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Salafis oppose appointment of women as judges in Kuwait

Abu Dhabi: Days before the expected approval from the Supreme Judicial Council to appoint a number of women as judges marking a historic first step of its kind in Kuwait, the country’s Salafi hardliners are outraged and are opposing the appointment.

Kuwaiti Attorney General, Dirar Al Asousi, approved the promotion of eight female prosecutors to the rank of judge, among some 54 chiefs prosecutors, who were nominated for judicial positions.

They will become the first eight women judges in the history of Kuwait and the Kuwait’s Supreme Judicial Council is set to be held on Tuesday to approve their appointment and start work from September.

Speaker of the National Assembly, Marzouq Ali Al Ghanem, said, “the rise of Kuwaiti women to the judiciary platform, is a long-awaited entitlement, and a step forward in the march of Kuwaiti women.”

He added on his Twitter account, “A thousand greetings to Kuwaiti women, as they accumulated successes over the years in all fields.” He expressed his confidence in the ability of Kuwaiti women to prove their efficiency, as they have done in many other areas.

Move opposed

But Mohammad Haif, secretary general of the Thawabit Al Umma Salafi bloc, denounced the move and said the judiciary is a general mandate that only men can assume.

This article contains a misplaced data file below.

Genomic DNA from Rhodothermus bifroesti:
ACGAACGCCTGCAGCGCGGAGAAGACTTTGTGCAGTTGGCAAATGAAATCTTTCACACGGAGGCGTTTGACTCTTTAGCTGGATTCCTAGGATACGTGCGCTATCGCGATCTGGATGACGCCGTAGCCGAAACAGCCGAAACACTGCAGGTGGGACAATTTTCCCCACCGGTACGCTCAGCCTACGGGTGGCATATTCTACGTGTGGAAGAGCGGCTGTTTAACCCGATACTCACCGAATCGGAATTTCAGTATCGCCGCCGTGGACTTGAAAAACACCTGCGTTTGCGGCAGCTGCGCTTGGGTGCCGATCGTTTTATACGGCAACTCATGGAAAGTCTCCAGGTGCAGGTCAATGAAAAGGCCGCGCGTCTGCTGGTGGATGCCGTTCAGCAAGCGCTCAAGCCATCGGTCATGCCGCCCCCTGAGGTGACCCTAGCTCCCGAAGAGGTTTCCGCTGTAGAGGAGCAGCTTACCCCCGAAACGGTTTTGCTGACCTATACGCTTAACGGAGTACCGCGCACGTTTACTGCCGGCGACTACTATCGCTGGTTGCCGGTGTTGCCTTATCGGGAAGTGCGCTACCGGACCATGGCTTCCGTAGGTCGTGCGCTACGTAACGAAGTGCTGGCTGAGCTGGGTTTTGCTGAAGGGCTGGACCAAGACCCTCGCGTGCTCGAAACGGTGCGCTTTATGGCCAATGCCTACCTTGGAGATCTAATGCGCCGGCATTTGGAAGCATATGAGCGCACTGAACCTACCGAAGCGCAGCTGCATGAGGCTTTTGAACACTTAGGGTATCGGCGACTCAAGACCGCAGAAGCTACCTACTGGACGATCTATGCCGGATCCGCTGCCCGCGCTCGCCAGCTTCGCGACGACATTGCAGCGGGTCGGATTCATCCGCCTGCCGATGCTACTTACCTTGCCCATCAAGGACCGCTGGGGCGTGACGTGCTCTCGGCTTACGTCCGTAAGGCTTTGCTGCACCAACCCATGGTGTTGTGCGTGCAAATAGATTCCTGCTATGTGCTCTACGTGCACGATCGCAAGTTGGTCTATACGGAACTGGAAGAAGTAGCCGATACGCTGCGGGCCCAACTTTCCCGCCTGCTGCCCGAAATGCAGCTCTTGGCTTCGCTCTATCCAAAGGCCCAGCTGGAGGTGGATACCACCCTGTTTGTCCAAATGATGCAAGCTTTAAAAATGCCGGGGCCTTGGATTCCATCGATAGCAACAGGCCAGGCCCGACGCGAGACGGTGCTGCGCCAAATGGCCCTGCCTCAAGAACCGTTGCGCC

He said on the Salafi bloc’s Twitter account that the appointment of women in the judiciary “is not commensurate with the composition or nature of women, nor is it compatible with the true Sharia.”

Haif added that “rushing to issue a decision without a legal opinion supporting it, appointing women as judges, would be against the law and contradicts the nature of women, and would open the door to appeal against the rulings issued by female judges, and litigants may demand they be disqualified, which would disrupt the judicial system and embarrass the Judicial Council”.

He went on, “We draw the attention of the brothers, members of the Judicial Council, before agreeing to the memorandum submitted by the Attorney General to transfer prosecutors to judges, that this issue is not that easy, and it has legal, social and judicial consequences that must be thoroughly studied, and Islamic law history should be consulted before embarking on this step, which carries a lot of questions.”

For his part, MP Khaled Al Otaibi said, “The judiciary is a branch of the Great Islamic Imamate, and it is not permissible for a woman to assume it.” As for MP Majid Al Mutairi, he argued, “How can (a woman) judge rule on the divorce of women while she does not have the right to divorce herself?”

Kuwait is not the first among the GCC countries to appoint women to the judiciary, as the UAE appointed Kholoud Ahmad Jaouan Al Dhaheri, to be the first Emirati and Gulf judge in March 2008.

On March 11, 2010, Qatar appointed Sheikha Maha Mansour Salman Jasim Al Thani, assistant judge in the Qatari courts, the first woman to be appointed to the judiciary in Qatar.

In July 2010, Bahrain appointed three female judges, two of them were appointed to the Lower Civil Court, namely: Mai Matar and Noura Al Midfa, while Adela Hassan was appointed as a judge of the Civil High Court.

On March 20, 2019, the UAE appointed two additional female judges in the federal judiciary, Judge Khadija Al Malas and Judge Salama Al Ketbi. Al Malas was appointed to the position of “Appeals Judge”, and Al Ketbi in the position of “Primary Judge” in the federal courts.



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